Most articles written about the BMW Z1 have the number of cars produced at either 8,000 or 8,012. Rumour has it there were 8,000, ten pre-production cars, and two Z1M cars, built by engineers working on the project at the time. Plausible?
One thing we do know for certain, of those 8,012 cars, 66 were immortalised by ALPINA as the Roadster Limited Edition, or as I prefer, Limited Edition Roadster. As far as rarity goes, the Z1 is a summer stroller, most get seen between April showers and the beautiful colours of autumn, but the RLE ranks alongside the Aston Martin One 77, Lamborghini Aventador and 25th anniversary Mazda MX-5; there were better odds of you spotting Lord Lucan in Liverpool than one of these.
When Greg Smith, Z1 owner and Area Manager at Sytner BMW Nottingham, called to say they had not one, but two RLEs for sale in their showroom, Magic Violet RLE 42 and Dream Black RLE 53 (which I will refer to as MV42 and DB53), accepting his invite for a behind-the-scenes tour was but a mere formality.
Sytner BMW history is well-documented, sole UK concessionaire for ALPINA since 1985, the birthplace of the RLE and my first visit to their premises. Racer Frank Sytner always had a passion for classic cars, and it shows; his original E30 M3 racecar and a lovingly restored ALPINA E21 are proudly on display in the window, with Greg and his colleague Phillip Hall actively sourcing and supplying classic cars to clients. Since expanding the group, Sytner have been trading in exotic cars since 1997, so it was a surprise to me at least, to see a line of Italian supercars littering their forecourt next door.
In the 1980s, ALPINA wanted their cars built in a certain way, and the man given the task of doing so was senior engineer Mark Adkins, who offered this insight: “The Z1 arrived in complete but basic form, steel wheels, plastic steering wheel, chassis number crossed out, all the ALPINA parts arrived separately. The engine is then removed and sent back to ALPINA for conversion, with a high-lift camshaft, different pistons, stroker kit, limited slip and 6-Branch manifold.
“The ALPINA C1 was the first evolution in the series developed for the BMW 323, followed by the Evo II C2 2.7 and reprogrammed ECU for the 325, as featured in the RLE. The box of RLE parts includes springs, shocks, gold decal strips, emblems, plaque, twin-pipe exhaust, and those timeless classic 17″ wheels, resulting in a 0-60 time of 7.1s from 200hp and 142mph top speed.”
In truth the RLE has nothing to do with 0-60 times, there were cheaper and faster cars available, and as much as I am a huge fan of the Z1 and it is a fantastic car, only colour differentiates them, whereas the RLE on the other hand, is just so much more special. Unfortunately I didn’t have permission to drive this 114 mile car, but I did get to ‘move’ it from point A to B, at a crawl. There was the briefest of nerves as I turned the key, not sure what to expect, then the instant growl as it burst into life, I wondered how many times it had ever been started in its life.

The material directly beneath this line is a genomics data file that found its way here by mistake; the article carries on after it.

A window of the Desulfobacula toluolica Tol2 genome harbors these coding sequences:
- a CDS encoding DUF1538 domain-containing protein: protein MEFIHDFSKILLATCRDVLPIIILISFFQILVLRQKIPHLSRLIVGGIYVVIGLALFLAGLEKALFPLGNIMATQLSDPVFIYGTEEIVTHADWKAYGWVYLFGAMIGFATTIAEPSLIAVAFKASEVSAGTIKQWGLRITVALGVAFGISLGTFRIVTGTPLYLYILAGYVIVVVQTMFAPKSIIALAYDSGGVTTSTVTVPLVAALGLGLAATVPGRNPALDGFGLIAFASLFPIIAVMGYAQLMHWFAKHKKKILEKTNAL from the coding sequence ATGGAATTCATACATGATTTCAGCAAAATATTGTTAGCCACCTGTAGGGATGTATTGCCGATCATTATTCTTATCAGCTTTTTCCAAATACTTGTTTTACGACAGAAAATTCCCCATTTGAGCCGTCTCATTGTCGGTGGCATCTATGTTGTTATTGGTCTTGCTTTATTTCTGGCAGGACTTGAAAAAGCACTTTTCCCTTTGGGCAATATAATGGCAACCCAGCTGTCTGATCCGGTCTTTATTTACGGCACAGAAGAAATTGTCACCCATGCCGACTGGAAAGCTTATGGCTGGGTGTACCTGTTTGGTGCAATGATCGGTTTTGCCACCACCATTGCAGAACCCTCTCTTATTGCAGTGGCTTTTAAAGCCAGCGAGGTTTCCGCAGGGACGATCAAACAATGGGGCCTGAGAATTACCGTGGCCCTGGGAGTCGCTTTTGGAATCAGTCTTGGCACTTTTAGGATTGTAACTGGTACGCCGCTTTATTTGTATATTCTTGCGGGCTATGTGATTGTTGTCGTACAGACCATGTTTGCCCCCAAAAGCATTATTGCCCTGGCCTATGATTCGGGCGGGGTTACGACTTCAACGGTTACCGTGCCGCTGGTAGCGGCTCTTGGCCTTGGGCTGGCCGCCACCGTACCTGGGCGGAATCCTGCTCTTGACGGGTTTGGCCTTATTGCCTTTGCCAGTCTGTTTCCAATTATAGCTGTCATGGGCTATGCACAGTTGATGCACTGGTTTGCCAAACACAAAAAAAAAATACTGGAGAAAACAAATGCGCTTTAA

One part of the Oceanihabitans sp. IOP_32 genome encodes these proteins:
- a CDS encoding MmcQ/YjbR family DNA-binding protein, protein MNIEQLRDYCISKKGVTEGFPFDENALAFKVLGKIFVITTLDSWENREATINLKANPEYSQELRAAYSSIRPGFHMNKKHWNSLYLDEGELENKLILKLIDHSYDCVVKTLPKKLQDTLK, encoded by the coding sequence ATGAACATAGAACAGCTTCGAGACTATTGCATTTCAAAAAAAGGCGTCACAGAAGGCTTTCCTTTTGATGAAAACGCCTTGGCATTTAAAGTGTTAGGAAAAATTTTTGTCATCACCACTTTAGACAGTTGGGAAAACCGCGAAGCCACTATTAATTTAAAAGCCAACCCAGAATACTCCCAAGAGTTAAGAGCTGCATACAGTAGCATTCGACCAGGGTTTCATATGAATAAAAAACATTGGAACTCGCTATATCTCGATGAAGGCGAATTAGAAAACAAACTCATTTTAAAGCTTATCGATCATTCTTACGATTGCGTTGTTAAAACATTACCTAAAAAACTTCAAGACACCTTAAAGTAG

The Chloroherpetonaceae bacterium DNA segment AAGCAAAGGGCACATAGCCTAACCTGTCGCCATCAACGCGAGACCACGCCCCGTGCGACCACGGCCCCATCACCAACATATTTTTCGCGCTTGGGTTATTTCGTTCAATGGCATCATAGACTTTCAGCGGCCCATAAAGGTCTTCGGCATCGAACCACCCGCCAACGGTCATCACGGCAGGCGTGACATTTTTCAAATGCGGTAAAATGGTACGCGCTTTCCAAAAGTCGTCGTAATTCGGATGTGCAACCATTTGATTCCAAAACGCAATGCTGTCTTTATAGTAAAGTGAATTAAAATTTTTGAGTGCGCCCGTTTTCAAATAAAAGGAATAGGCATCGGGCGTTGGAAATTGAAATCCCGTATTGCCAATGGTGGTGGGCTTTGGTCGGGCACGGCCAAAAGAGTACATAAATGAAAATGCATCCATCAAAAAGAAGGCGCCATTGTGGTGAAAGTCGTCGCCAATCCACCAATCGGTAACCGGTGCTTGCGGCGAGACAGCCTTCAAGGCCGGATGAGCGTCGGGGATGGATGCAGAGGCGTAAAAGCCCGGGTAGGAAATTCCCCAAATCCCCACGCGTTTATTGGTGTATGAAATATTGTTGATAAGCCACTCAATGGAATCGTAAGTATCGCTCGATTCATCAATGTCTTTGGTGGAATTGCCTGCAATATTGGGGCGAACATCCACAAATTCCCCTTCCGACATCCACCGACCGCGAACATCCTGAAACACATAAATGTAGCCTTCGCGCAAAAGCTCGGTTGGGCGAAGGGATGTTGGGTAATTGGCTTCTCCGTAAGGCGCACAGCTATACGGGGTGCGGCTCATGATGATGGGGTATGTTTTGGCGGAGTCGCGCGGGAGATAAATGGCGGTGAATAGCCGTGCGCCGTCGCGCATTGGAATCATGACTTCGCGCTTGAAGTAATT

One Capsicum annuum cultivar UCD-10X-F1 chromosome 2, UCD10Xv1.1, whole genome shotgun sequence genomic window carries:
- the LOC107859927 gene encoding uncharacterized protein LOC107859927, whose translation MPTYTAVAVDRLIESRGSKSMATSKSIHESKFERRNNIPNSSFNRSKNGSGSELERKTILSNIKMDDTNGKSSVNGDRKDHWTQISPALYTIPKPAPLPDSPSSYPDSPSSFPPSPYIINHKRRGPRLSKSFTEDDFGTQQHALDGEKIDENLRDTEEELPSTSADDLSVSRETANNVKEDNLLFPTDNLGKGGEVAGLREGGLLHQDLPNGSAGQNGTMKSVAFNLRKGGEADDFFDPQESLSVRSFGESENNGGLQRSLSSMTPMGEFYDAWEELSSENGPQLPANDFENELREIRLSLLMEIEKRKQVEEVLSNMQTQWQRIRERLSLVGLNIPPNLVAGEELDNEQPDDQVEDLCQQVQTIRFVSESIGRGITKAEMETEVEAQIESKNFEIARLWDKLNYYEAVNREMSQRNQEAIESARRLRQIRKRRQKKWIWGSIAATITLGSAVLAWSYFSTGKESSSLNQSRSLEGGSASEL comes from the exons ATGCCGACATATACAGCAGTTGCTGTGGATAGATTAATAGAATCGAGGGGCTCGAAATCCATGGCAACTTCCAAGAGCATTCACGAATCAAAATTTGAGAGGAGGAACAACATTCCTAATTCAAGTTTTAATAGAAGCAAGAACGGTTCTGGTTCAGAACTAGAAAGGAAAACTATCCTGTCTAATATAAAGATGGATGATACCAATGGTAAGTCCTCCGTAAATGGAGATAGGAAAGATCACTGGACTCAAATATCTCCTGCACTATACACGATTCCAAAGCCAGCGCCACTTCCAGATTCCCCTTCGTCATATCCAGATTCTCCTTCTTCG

At idle the exhaust note was nothing like the quiet Z1, and there is this sense of personal touch about it, the special edition plaque, the Weber Carburettor and Crankshaft emblem adorning the wheels, gear knob and steering wheel, the engine number included the initials of the engineer who built it, even the fuel flap label is branded.
In 1989 the Z1 was being sold for 36K (88K today), and the RLE was 47K (115K today), buyers were advised to put them straight into collections, and that’s where most are, even today. MV42 and DB53 are both being recommissioned for the road after years of inactivity, by the only man I have met to have built one. Mark is back with Sytner after taking a sabbatical to work on Group B Rally cars; BMW, he tells me, are his true passion.
So what’s involved in recommissioning a 28-year-old car, one of which has only done 114miles? Despite its rarity, there are challenges Mark will face, as they all suffer from age related issues, such as the centre caps, panel cracks, discontinued parts, and be extra careful with those ‘Nicole Automobile’ fitted flared arches, a feature of the Japanese cars. “All Sytner cars are given a full front to back nut and bolt inspection, tyres, fluids, filters, pipes, gearbox oil, diff and engine oil, valves adjusted, fuel tank drained, cambelt, ancillary belts, hoses, antifreeze, water pump, radiator and braking system flushed, callipers dismantled and sprayed, bodywork checked, and just about anything else it needs to ensure it is of the highest mechanical and cosmetic standard possible.”
Is it possible to convert an existing Z1 into an RLE? ALPINA may modify a customer’s car as a one-off, but as a rule they will only convert brand new cars, in order to guarantee the work and integrity of the components. Interest in these cars was as expected by the time I got there: MV42 with 68k miles and at 65k, had already been sold, it was on ramps being prepped for export to its German owner.
Fitted with a Weismann hardtop, BTB double-skinned dual exhaust and a very unusual tonneau cover, as you might find on an Austin Healey, it is a good idea in principle but meant fitting press studs to the fragile interior. DB53 was available at the time of writing for 135k, and had completed its mechanical road-worthiness checks, but was awaiting its beauty treatment.
The Nottingham showroom definitely had the wow factor. Staff were very friendly and accommodating, seemingly worthy winners of the award for ‘Best big company to work for 2017’, but what I found most impressive was that Greg Smith, Phillip Hall and Mark Adkins are enthusiasts, drifting off topic several times to talk about their interests. They are just as passionate about cars as we are in the Club, and the two classics on display on the showroom floor, a touch of class.